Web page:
Of the many stories involving antisemitism that dominated the headlines last year, probably the most disturbing involved the serial controversies over antisemitic displays at Germany’s prestigious Documenta festival of contemporary art.
The Documenta scandal was certainly not the story that garnered the most attention, particularly among anxious Jews worldwide. In a year when arguably the greatest artist in the history of hip hop outed himself as a vicious antisemite, for good measure taking a Holocaust denying wingman with him to dine at the home of a former American president, that was never going to happen.
But Documenta was important because it demonstrated quite painfully the persistence of classic antisemitic iconography—hooked noses, oversized hats, bags of money and a general sense of sheer ugliness—in contemporary art forms. It was important because there was not just one scandal, but many more than one, as the festival progressed in its June-September time slot. It was important because the controversies touched on the core manifestations of antisemitism over the last millennium, from the medieval blood libel to modern hatred of the State of Israel’s very existence. And it was important because it unfolded in Germany, the land of the Holocaust, where the phrase “Never Again” has become something of an empty mantra; coming off the back of a pandemic that witnessed an explosion in the popularity of antisemitic conspiracy theories in Germany, the festival was another critical sign that the country’s deadliest hatred is gaining visibility once more.
Many art critics fretted that the constant manifestations of antisemitism throughout the festival had derailed discussion of its artistic content. The festival’s curators—the Indonesian ruangrupa collective, who were chosen for the role as representatives of the “Global South”—studiously avoided any serious debate about antisemitism for its entire duration, preferring instead to hit critics with accusations of both censorship and insensitivity to the cultural traditions and sensibilities of artists from the developing world. Those heads that did roll as a result of the controversies—festival director Sabine Schormann, who quit in July, and her interim successor Alexander Farenholz, ousted the following month—all belonged to Germans.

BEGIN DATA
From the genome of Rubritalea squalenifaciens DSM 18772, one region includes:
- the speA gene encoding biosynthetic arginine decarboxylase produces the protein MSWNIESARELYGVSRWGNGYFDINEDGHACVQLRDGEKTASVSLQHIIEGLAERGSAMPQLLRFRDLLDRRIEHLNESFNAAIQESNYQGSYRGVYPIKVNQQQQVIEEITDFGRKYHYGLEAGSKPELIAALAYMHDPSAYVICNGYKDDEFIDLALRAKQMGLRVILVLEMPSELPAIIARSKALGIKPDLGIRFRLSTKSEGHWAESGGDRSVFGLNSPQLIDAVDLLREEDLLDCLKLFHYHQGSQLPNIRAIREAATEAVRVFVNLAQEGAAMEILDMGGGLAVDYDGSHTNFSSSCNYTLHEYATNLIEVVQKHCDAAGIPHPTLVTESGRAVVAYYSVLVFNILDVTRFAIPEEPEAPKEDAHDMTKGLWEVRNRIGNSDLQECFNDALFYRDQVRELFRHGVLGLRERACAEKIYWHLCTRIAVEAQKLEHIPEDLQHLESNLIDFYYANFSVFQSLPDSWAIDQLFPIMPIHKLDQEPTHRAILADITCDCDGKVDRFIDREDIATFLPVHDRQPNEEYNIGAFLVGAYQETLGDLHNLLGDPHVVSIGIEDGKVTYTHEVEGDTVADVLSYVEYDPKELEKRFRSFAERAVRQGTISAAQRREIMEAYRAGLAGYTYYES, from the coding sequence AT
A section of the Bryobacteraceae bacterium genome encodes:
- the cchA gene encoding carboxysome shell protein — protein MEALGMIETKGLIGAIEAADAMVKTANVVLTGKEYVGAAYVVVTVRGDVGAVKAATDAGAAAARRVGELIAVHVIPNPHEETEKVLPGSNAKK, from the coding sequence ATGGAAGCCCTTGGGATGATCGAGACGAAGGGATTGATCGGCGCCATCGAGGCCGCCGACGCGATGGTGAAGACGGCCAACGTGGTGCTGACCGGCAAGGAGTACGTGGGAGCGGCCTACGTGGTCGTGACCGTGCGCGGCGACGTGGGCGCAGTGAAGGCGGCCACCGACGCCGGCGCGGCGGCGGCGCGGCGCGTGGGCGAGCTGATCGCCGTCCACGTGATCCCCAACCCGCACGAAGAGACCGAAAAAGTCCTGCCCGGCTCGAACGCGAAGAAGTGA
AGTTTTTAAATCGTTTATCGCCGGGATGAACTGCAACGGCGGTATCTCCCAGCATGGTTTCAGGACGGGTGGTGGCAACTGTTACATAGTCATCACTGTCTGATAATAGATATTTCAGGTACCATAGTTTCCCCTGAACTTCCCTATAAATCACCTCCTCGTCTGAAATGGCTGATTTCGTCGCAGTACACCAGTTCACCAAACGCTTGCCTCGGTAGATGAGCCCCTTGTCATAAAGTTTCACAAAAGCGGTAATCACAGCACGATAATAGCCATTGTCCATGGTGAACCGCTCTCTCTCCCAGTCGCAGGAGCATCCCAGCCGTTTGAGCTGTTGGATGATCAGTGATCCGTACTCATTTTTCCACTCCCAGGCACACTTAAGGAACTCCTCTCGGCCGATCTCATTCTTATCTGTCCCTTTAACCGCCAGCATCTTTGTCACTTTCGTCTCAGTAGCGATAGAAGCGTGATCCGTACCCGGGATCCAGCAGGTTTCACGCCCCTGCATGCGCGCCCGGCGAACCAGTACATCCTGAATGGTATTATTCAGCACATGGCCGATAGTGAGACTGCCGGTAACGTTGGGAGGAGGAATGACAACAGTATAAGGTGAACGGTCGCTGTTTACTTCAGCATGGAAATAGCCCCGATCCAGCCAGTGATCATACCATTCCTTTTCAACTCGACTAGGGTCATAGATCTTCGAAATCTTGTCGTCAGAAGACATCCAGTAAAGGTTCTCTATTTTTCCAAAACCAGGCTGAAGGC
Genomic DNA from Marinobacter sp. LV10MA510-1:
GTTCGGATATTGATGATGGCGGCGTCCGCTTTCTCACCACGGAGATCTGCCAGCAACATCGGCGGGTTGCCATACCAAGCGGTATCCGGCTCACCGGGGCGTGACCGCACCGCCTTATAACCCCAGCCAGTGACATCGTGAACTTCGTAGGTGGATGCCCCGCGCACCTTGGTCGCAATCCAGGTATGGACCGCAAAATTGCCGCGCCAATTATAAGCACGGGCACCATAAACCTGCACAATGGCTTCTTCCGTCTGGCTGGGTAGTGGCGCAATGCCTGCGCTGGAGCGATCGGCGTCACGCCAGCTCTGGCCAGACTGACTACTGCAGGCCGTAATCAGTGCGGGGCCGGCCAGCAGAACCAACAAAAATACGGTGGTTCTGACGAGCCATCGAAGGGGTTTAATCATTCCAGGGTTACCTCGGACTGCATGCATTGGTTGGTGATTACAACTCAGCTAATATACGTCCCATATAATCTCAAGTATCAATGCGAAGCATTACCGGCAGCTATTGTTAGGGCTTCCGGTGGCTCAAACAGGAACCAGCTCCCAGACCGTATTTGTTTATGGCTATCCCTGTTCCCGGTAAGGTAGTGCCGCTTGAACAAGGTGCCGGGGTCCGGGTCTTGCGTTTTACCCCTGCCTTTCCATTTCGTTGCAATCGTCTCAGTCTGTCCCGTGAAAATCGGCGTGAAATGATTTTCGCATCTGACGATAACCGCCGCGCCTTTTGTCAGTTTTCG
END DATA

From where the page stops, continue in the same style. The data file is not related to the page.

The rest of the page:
The German government also got involved, appropriately given that the Documenta festival, which is mounted every five years in the city of Kassel, is partly supported with taxpayer funds. As the festival drew to a close, politicians at state and federal levels were warning that future funding would be contingent on ensuring that displays like those seen in 2022 are never seen again.
Yet nothing has actually been done to demonstrate that commitment. Germany’s Jewish community has not received a formal apology from the festival’s organizers. A proper internal reckoning with the antisemitic artworks—“People’s Justice,” but also others, like the “Tokyo Reels,” a video installation about Palestinian solidarity containing antisemitic invective—never occurred. And while Chancellor Olaf Scholz, a known art lover, nixed a visit to the festival over the summer in protest at the “disgusting images” on display, he did not address the subject any further. It was a missed opportunity for Germany’s elected leader to confront his fellow citizens with the antisemitism in their midst.